But a rising tide still lifts all boats, and GDP per capita in the U.S. was a whopping 32% higher than the EU average in 2000, and the gap hasn’t closed since.

Higher GDP per capita allows the average American to spend about $9,700 more on consumption every year than the average European. The Swedish study states, “Most Americans have a standard of living which the majority of Europeans will never come anywhere near.”

But what about equality? Well, the percentage of Americans living below the poverty line has dropped to 12% from 22% since 1959. In 1999, 25% of American households were considered “low income,” meaning they had an annual income of less than $25,000.

If Sweden—the very model of a modern welfare state—were judged by the same standard, about 40% of its households would be considered low income.

In other words, poverty is relative...in the U.S. a large 45.9% of the poor own their homes. The average living space for poor American households is 1,200 square feet. In Europe, the average space for all households, not just the poor, is 1,000 square feet.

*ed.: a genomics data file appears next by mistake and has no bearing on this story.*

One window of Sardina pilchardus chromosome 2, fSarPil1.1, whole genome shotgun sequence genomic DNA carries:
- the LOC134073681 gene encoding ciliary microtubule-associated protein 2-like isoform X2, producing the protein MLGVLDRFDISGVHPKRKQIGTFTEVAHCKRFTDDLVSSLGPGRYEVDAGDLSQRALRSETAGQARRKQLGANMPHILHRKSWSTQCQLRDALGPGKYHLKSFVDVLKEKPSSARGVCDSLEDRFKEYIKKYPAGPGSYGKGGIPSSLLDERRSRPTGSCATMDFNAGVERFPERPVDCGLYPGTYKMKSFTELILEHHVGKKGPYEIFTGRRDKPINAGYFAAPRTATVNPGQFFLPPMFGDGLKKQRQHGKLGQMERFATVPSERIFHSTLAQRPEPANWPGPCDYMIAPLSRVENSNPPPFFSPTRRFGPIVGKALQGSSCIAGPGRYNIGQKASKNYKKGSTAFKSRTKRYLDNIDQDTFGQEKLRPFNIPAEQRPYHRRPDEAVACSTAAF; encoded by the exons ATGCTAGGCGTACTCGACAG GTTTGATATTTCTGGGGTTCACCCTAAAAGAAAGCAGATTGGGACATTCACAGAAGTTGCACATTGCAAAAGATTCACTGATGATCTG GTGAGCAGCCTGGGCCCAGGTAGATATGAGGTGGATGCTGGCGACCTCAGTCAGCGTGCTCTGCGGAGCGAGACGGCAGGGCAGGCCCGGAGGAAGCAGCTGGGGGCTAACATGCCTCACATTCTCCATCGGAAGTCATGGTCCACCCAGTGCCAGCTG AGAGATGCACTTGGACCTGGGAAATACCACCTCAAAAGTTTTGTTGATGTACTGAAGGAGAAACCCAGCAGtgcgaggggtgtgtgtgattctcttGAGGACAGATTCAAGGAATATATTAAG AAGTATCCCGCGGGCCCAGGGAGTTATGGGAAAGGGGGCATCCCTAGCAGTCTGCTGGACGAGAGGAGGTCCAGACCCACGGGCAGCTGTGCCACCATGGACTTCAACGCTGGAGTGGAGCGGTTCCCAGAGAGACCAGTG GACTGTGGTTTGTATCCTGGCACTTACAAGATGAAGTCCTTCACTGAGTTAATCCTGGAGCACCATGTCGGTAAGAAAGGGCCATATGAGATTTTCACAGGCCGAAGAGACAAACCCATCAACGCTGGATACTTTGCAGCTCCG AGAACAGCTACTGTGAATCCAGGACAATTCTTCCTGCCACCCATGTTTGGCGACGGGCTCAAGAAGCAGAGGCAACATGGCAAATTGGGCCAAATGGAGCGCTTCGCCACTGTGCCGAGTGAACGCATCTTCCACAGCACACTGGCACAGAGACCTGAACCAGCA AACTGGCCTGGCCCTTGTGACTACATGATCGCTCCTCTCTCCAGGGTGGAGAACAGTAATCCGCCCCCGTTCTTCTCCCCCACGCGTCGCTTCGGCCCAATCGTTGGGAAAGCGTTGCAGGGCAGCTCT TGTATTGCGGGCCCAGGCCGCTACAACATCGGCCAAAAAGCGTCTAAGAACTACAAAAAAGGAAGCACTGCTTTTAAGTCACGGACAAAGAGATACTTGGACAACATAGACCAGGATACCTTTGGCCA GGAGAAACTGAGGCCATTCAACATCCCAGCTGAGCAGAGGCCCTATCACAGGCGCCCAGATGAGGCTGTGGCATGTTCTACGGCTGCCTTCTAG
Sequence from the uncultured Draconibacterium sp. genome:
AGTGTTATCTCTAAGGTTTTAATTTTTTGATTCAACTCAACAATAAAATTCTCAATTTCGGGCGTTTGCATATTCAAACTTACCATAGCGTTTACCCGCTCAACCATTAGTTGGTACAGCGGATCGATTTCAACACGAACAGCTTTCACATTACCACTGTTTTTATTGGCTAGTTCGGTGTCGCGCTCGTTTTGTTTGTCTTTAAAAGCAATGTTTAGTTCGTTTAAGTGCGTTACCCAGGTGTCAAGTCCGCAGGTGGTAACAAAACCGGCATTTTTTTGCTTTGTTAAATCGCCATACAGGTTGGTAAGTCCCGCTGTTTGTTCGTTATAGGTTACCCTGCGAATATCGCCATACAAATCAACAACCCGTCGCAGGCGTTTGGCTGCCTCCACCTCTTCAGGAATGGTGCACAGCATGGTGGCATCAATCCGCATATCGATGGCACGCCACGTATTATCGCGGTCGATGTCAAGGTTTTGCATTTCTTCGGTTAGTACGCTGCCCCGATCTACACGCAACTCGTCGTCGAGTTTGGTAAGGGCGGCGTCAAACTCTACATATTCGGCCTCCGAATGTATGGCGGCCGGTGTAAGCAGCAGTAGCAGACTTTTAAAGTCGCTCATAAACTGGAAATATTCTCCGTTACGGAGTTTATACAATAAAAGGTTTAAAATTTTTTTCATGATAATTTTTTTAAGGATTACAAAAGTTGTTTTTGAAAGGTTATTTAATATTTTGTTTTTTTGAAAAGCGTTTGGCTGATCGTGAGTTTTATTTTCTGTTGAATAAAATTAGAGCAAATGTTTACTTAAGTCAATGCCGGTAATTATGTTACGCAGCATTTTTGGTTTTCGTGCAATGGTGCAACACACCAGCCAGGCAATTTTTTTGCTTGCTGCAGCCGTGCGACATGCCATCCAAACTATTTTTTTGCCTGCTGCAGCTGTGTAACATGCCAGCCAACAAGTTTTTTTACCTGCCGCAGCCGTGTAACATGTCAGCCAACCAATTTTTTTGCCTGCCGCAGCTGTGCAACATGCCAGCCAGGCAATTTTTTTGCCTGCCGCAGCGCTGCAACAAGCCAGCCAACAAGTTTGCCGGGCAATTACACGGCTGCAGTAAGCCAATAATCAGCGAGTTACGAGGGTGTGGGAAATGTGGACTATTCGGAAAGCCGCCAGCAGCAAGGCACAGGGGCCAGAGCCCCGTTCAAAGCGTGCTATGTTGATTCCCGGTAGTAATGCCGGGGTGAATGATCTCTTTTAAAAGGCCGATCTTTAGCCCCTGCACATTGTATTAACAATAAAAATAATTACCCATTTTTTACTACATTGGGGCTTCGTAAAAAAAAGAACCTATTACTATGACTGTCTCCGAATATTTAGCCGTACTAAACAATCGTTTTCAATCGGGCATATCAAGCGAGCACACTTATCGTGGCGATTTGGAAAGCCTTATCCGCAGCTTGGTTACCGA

So what is Europe’s problem? “The expansion of the public sector into overripe welfare states in large parts of Europe is and remains the best guess as to why our continent cannot measure up to our neighbor in the West,” the authors write.

In 1999, average EU tax revenues were more than 40% of GDP and in some countries above 50%, compared with less than 30% for most of the United States.


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Microsoft’s Lawsuit Settlement A Subtle
Barter (Marketing) Arrangement